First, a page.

The health authority told us that they'd shut down every hospital where Dr Sonmaz has been found carrying out kidney transplants, including this one, where he was found performing operations earlier in the year. But we found the windows were open and people were going in and out. A caretaker told us that Dr Sonmaz came to hospital daily. We left a letter asking him for an interview. When we called again two days later, we got a frosty reception. I asked why, if the hospital was closed, were there so many people in and around the building.

UNNAMED NURSE (TRANSLATION):
No, ma'am, the hospital is closed. Can you please tell her the hospital is officially closed and that they are committing an offence. It is sealed! It is officially closed!

LLOYD-ROBERTS:
There is a car outside making deliveries!

UNNAMED MAN (TRANSLATION):
It's the lunch, they carry in the lunch. There is a clinic upstairs and the food goes there.

LLOYD-ROBERTS:
So the hospital is still working? What is your job at the hospital?

NURSE:
I am a nurse here.

LLOYD-ROBERTS:
For kidney transplants?

NURSE:
No. I am a nurse at this hospital. Dr Sonmaz has a different crew.

LLOYD-ROBERTS:
The caretaker told us that Dr Sonmaz comes here every day. Why?

NURSE:
I really don't know how he came to be here, or how he picked up the letter you left. I just don't know.

LLOYD-ROBERTS:
We were asked to leave, and told there'd be no interview with Dr Sonmaz. The police in Istanbul told us that they believe he's still working in the city, and has been ever since he was so publicly exposed. Back in Moldova, Serghei is testament to this. He'd had his kidney stolen after the medical authorities took action.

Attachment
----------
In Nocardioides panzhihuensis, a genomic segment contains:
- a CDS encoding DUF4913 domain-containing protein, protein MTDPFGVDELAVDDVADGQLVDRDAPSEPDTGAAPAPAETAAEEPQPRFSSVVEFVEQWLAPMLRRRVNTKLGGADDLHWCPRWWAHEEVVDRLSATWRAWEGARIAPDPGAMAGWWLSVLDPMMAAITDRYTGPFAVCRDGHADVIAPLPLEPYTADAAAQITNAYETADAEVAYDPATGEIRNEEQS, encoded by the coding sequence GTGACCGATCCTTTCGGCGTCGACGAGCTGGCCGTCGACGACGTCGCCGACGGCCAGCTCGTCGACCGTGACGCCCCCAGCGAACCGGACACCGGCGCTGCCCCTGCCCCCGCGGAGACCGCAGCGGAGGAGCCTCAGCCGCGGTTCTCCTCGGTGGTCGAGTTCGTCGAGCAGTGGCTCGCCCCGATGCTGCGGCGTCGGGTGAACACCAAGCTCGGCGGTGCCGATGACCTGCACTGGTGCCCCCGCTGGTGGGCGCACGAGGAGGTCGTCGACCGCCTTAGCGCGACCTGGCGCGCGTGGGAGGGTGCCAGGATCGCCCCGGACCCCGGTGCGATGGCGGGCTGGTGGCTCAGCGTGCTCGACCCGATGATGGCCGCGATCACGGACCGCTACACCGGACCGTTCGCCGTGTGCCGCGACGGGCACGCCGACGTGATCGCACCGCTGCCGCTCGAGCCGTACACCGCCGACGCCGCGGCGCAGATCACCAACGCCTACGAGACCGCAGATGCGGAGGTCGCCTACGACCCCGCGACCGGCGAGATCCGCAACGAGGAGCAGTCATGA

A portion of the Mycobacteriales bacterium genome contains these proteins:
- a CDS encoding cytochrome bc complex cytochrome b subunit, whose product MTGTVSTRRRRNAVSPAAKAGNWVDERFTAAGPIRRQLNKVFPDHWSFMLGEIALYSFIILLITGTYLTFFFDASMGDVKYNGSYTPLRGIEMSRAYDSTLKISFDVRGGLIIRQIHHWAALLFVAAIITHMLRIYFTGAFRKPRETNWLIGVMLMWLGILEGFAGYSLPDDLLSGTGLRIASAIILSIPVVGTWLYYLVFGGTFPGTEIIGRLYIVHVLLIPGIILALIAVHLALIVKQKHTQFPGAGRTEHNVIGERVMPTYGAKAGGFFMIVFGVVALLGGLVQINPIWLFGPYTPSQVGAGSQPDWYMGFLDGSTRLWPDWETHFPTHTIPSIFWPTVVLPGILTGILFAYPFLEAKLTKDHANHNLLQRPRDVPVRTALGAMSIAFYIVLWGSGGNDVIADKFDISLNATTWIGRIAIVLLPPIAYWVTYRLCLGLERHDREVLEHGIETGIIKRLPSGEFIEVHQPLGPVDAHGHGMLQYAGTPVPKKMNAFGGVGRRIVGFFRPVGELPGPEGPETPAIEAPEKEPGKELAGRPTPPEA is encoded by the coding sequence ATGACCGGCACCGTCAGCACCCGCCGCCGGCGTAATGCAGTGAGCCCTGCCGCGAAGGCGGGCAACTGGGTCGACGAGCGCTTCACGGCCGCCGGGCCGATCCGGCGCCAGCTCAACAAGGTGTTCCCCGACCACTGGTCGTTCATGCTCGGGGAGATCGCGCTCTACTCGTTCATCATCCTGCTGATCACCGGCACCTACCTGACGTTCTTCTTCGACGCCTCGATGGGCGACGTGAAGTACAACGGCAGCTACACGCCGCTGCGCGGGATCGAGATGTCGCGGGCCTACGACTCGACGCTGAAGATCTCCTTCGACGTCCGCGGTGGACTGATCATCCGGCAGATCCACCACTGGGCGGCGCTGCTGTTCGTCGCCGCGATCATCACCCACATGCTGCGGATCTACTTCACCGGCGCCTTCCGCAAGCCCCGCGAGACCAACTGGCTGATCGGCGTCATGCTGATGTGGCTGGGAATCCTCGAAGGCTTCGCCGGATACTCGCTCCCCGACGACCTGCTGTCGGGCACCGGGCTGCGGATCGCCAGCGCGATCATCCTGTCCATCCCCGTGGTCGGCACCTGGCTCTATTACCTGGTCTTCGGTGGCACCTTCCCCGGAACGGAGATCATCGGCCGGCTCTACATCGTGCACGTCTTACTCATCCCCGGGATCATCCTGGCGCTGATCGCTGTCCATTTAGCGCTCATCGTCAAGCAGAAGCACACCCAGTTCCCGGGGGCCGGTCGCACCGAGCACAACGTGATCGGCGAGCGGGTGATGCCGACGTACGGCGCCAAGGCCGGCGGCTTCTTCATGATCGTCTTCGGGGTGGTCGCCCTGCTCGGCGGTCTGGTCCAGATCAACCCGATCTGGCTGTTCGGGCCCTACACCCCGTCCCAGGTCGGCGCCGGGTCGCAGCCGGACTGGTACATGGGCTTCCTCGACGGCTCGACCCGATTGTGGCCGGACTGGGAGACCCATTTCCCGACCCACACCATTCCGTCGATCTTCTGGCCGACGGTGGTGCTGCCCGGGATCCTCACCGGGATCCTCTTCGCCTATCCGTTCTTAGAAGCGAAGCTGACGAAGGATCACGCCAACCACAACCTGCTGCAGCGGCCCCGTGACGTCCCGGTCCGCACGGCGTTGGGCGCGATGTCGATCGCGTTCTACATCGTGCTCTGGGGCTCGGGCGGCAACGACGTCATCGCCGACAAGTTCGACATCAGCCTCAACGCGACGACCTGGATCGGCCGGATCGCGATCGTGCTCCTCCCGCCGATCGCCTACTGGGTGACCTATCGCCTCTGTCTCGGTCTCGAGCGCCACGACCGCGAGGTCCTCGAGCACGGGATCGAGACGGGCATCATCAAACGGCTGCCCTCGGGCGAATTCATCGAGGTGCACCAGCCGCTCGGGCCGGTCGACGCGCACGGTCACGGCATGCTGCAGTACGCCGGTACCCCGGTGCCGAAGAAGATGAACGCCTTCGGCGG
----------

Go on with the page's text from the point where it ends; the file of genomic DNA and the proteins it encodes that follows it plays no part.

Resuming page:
TIMUS:
Yes, yes, this is Dr Yusuf. I know him. He carried out the initial medical examination before my kidney was stolen. And after the operation, he was the first person I saw. It's him!

LLOYD-ROBERTS:
And Niculae?

BARDAN:
Yes, it's him, the doctor who took out my kidney.

LLOYD-ROBERTS:
A picture is emerging of Dr Yusuf Sonmaz as a talented but arrogant man, who's been going around Istanbul saying that he plans to carry on operating indefinitely. There are infinite possibilities for a skilled surgeon living in Turkey, with a country of desperate poverty to the north, and a country with a queue of wealthy, eager kidney patients to the east. Nearly all the donors we spoke to said that the recipients of their kidneys were from one country. Mike Levinsky was one of the first Israelis to travel to Istanbul to Istanbul to get a new kidney from Dr Sonmaz. A security man, Mike didn't have enough money to pay the $60,000, the going rate four years ago. He called on the local mayor and his rotary club to help raise the money. What did Mike think of Dr Sonmaz?

MIKE LEVINSKY:
Professionally, I thought he was excellent. He was a very sympathetic person.

LLOYD-ROBERTS:
Did you know that what he was doing is illegal in Turkey?

LEVINSKY:
I was aware of the fact that to pay for a kidney transplant is illegal everywhere. But there is a Jewish saying, "Don't pass judgement on another person before you've been in their situation". Any solution that frees you from the prison of the dialysis machine is the answer, no matter what.

LLOYD-ROBERTS:
As a pioneer of the Turkish solution to the problem, Mike now gets letters from kidney patients in Israel, begging for advice. He is able to reassure them that funding is no longer the problem it was five years ago, when he had to raise the money. In Israel, the medical insurance companies, known as sick funds, are part financed by the Government. These companies now partly reimburse patients who have gone abroad for kidney transplants. Israel also has the lowest number of donors per head of population of any country in the developed world. It's widely believed here that you must go to the grave intact. Little wonder that hundreds of Israelis have created a production line that starts in the villages of Moldova, where men today are walking around with one kidney. Professor Yonatan Halevy is the director of the Israeli National Transplant Centre. You cannot deny that public funds being used in Israel to fund illegal kidney transplant operations abroad.